This is a fairy tale about misogyny. About the men who pit women against each other, and force them into limited roles. And the relationships that form between these women regardless. The love that they share even when told they should they should hate each other. The revolutionary power of love and forgiveness to break apart these narratives and allow for a new beginning. Ostensibly, this is a retelling of Snow White, but while it uses touchstones from that story, it isn’t restricted by it.
Mina is a girl who’s been raised her whole life to replace her dead mother. Her father fawns over her similarities to his late wife, but Mina is uncomfortable being shaped into the mirror image of someone she’s never known. She wants the chance to be her own person.
The story alternates between her story and Lynet’s backstory–Mina’s stepmother and the only mother figure she’s ever known. Mina adores Lynet, but Lynet has a more complicated relationship with her. The only value she can see in her own life is her position as queen, and Mina is a threat to that. We get to see how Lynet was groomed into this “Evil Queen” role by her father, who is manipulative and unkind and uses his daughter to gain power. She uses everything at her disposal to escape her father, but she’s told that the only value she has is her beauty. No one will ever love her for anything else. (Those are the words from her father that continually echo in her mind.)
I loved that Girls Made of Snow and Glass took this fairy tale trope of the “Evil Queen”/”Evil Stepmother” and did a deep dive into imagining what could lead someone to feel like that was their only option. Why would someone act so unfeeling? Why would she be so cutthroat in her pursuit of the crown? Lynet can be ruthless, but she’s sympathetic. She’s been told her whole life that she is unlovable, that the only value she has is in her appearance. The only way out of that she can see is to become queen and be loved by her subjects. And if she has to scheme her way there, well, that’s what’s necessary.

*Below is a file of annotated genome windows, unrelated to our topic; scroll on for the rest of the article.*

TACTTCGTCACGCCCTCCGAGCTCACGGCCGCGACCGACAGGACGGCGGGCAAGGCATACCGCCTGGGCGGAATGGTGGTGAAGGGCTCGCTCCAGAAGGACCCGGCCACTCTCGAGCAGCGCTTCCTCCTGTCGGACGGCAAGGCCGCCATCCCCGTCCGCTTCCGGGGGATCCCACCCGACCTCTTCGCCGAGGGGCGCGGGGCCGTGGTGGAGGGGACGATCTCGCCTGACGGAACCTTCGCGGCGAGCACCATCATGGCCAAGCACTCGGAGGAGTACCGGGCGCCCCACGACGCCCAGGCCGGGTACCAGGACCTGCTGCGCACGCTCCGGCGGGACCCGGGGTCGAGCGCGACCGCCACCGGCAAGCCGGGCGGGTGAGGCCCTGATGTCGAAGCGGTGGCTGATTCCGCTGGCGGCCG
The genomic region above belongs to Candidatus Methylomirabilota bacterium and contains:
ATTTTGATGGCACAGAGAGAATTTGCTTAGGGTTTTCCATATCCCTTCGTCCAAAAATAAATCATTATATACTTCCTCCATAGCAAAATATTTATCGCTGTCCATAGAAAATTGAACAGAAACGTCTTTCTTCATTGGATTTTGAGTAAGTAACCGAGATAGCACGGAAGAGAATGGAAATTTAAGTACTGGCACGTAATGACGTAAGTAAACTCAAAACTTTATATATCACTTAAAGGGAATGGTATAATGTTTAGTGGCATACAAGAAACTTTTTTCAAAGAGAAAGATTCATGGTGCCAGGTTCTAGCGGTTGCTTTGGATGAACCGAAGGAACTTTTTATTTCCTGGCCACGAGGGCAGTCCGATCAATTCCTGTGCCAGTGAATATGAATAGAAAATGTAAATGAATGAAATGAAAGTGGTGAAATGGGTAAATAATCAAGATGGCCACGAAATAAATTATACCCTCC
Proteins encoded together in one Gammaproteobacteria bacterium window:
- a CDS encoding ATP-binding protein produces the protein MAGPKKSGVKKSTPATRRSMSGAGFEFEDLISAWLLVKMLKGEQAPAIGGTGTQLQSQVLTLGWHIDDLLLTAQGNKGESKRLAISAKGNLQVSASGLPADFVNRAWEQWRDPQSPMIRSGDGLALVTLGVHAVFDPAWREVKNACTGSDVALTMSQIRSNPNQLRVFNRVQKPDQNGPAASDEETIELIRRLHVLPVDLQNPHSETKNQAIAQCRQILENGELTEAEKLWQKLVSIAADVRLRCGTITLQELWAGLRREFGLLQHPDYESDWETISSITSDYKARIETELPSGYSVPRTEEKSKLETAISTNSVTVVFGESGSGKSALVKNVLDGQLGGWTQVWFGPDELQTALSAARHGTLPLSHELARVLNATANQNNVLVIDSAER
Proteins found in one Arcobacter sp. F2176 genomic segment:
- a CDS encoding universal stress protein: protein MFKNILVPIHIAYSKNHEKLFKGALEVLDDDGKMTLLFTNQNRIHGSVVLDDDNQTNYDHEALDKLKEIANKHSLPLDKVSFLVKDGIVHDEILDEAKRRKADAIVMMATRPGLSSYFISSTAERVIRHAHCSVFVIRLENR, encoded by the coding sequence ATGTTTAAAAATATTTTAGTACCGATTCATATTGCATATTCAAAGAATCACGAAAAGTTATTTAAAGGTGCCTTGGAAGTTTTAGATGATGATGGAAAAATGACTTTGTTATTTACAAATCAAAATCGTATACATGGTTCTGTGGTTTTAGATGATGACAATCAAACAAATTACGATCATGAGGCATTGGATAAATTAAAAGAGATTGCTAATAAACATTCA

The complex relationship that Lynet and Mina share is the central tension of the story. They are constantly pitted against each other, but they’re reluctant to follow through. Lynet has been told by her husband not to get too close to Mina (no one can replace her real mother!) but Mina has grown up with her. She’s the one who finger-combs Mina’s hair every night to gently release the tangles. She’s the person that Mina feels loves her for who she is.
There is, of course, an F/F romance in here as well. Nadia is the court surgeon, and Mina is immediately drawn to her. To be honest, I don’t feel like I can comment on this storyline without spoiling anything, so I’ll just say that I think it complemented the other narrative threads well. All three women are trying to create the most promising futures they can with the circumstances available to them, but they’re hemmed in by the expectations and limitations placed on them by the men in their lives. When they seem to have found a loophole, they’re somehow pulled back and forced to make the choice to hurt the people they love or hurt themselves. It feels so inevitable and tense that you can only anticipate that final moment, where they seem to have no option but to fall into the roles provided for them. But despite what they’ve been raised to believe, despite the hurts that they inflict on each other because of this, despite the mistrust and skepticism and pessimism, they still find a way to reach out–however briefly–and find connections with each other. And the bonds they form, the love that develops even then, creates the shimmer of other possibilities for them.